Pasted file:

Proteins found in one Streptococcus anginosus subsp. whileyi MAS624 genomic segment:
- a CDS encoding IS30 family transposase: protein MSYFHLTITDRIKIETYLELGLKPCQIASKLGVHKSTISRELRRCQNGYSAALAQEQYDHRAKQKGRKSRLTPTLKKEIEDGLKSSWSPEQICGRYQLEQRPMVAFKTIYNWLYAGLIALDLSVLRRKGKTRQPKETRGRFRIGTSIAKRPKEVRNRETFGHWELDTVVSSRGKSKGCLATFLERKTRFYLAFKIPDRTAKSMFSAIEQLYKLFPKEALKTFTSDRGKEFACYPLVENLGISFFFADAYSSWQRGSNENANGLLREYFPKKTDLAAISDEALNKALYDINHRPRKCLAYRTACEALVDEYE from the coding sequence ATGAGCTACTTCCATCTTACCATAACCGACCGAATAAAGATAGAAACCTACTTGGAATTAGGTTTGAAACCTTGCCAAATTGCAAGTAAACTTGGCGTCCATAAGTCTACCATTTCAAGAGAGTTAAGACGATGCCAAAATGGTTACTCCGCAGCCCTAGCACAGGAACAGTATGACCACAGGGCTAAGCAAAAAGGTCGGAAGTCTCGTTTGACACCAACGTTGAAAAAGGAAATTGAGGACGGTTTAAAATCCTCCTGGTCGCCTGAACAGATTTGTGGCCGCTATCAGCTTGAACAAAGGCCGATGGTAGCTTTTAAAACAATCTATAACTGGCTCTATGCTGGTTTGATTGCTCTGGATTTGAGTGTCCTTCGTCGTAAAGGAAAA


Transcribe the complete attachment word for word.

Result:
Proteins found in one Streptococcus anginosus subsp. whileyi MAS624 genomic segment:
- a CDS encoding IS30 family transposase: protein MSYFHLTITDRIKIETYLELGLKPCQIASKLGVHKSTISRELRRCQNGYSAALAQEQYDHRAKQKGRKSRLTPTLKKEIEDGLKSSWSPEQICGRYQLEQRPMVAFKTIYNWLYAGLIALDLSVLRRKGKTRQPKETRGRFRIGTSIAKRPKEVRNRETFGHWELDTVVSSRGKSKGCLATFLERKTRFYLAFKIPDRTAKSMFSAIEQLYKLFPKEALKTFTSDRGKEFACYPLVENLGISFFFADAYSSWQRGSNENANGLLREYFPKKTDLAAISDEALNKALYDINHRPRKCLAYRTACEALVDEYE from the coding sequence ATGAGCTACTTCCATCTTACCATAACCGACCGAATAAAGATAGAAACCTACTTGGAATTAGGTTTGAAACCTTGCCAAATTGCAAGTAAACTTGGCGTCCATAAGTCTACCATTTCAAGAGAGTTAAGACGATGCCAAAATGGTTACTCCGCAGCCCTAGCACAGGAACAGTATGACCACAGGGCTAAGCAAAAAGGTCGGAAGTCTCGTTTGACACCAACGTTGAAAAAGGAAATTGAGGACGGTTTAAAATCCTCCTGGTCGCCTGAACAGATTTGTGGCCGCTATCAGCTTGAACAAAGGCCGATGGTAGCTTTTAAAACAATCTATAACTGGCTCTATGCTGGTTTGATTGCTCTGGATTTGAGTGTCCTTCGTCGTAAAGGAAAA